• Esurance - Airing immediately after the game, it wasn't technically in the Super Bowl, but close enough.  I liked it because of John Krasinski's delivery.


Like all of the Super Bowls, the vast majority of ads were boring, nonsensical, derivative, aimed at the masses.  Rather than go through each one I'll feature just a few to berate (actually, fourteen of them):


  • Coca Cola - Despite it being on of the unofficial sponsors of American obesity not one overweight individual was shown.
  • Audi - Although the "doberhuahua" was somewhat amusing, the ad's tag line, "Compromise scares us too", turned me  off.  I half expected a voice at the end announcing that Audi was official car of the Tea Party.



  • Chrysler - I was told this wasn't a Saturday Night Live parody commercial, but I'm not convinced.  Bob Dylan took the place of Clint Eastwood and Eminem who did similar rah-rah Detroit ads in previous Super Bowls.  Great, someone in their 70s touting a struggling industry.  I wonder if viewers under 30 even know who Dylan was?
  • Anheuser Busch Clydesdales - The "awww" factor stopped working for me years ago.  Now I just roll my eyes as I think of all the easily manipulated misty eyes across America.  A-B should have a tie-in with Hallmark.
  • Chobani Yogurt - So much build up for so little pay-off.  A bear eating yogurt?  Wow.
  • H&M - David Beckham has been featured perhaps one year too many.   Or is H&M planning on showing him every year as he ages?




  • Beats Music - Ellen Degeneres once again milked her tiresome dancing routine.  (And I'm not looking forward to her hosting the Oscars.)  When I started writing about this ad my incorrect recollection was that this was an ad for Beats by Dr Dre. headphones.
  • Carmax - Yes, there were a number of funny aspects but too much of it was ho-hum, including the central character, who was an uncharismatic schlump.  And at the end of the ad I didn't know exactly what Carmax was.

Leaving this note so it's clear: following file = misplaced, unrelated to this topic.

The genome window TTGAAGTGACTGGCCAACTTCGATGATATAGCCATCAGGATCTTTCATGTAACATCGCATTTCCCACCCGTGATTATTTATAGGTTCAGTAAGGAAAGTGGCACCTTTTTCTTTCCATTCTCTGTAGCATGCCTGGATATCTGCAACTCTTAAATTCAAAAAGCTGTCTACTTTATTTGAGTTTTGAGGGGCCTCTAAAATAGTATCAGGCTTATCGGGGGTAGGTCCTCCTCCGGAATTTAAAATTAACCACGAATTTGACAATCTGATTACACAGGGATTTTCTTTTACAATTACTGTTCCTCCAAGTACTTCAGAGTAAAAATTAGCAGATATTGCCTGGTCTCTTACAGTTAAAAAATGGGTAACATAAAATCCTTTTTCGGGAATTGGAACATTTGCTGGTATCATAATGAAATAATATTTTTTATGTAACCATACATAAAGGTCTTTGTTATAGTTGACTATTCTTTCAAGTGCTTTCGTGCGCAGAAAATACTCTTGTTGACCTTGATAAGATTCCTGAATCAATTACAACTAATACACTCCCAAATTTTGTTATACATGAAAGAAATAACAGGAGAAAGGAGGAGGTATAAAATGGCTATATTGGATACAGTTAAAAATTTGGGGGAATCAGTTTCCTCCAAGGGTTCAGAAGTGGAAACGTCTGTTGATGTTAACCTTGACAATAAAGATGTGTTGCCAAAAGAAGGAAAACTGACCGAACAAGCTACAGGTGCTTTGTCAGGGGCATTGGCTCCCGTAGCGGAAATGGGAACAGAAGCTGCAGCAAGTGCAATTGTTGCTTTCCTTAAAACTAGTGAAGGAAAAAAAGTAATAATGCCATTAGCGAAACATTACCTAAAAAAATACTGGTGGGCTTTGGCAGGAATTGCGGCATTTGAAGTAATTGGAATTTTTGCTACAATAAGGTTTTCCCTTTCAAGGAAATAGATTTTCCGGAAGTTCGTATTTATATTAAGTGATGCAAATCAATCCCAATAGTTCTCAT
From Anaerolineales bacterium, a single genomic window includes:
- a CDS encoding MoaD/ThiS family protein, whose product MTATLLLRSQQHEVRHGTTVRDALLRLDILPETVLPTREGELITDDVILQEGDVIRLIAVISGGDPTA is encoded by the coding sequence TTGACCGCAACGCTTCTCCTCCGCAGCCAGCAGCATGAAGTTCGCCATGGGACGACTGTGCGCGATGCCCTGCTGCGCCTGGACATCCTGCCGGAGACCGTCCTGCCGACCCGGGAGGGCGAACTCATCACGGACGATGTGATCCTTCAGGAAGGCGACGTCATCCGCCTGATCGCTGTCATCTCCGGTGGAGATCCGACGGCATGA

• Honda/Hugfest - This spot began with an earnest Bruce Willis, but then it turned stupid when the camera panned out to show Fred Armisen hugging him - what was the connection between the two?



  • Hyundai - I like Johnny Galecki but I hardly think of him as a spokesperson - and Richard Lewis?  He was barely recognizable.  And similar to Bruce Willis/Fred Armisen, what was the connection between the two?
  • Jeep/Are You Restless? - Puh-leez, much too pompous and the product pitch came much too late.
  • Volkswagen - A dad tells his uninterested daughter that an angel gets his wings every time a VW reaches 100,000 miles.  Too many examples shown, I got the point the first time.  And why did one of the guys at the urinal have small wings?  Only 50,000 miles?
  • Bud Light/Ian Rappaport's Night on the Town - I hate all mass-market beer commercials, and Anhueser-Busch is the exclusive beer advertiser at the big game. 
  • Crackle.com - Featuring Jerry and George from Seinfeld, I didn't realize this was an ad (for a website that airs Seinfeld's show "Comedians in Cars Getting Coffee").  The only thing that went through my mind was how Jerry and George had aged but not Newman (who showed up at the end).



Memories of Superstorm Sandy: A First-Person Account

Sandy_cloudsAs the monster storm named Sandy approached New York my chief concern, as it was with Hurricane Irene the year before, was my living room window.  Measuring 8 X 8 feet, this large panel of glass shakes whenever strong winds come from out of the east.  With the forecast warning of winds gusting between 60 and 85 miles per hour, I lined the window with cardboard from discarded boxes collected from the supermarket.  I did this the evening before the storm hit while watching the final innings of Game 4 of the World Series (which would be the final game as the Giants swept the Tigers).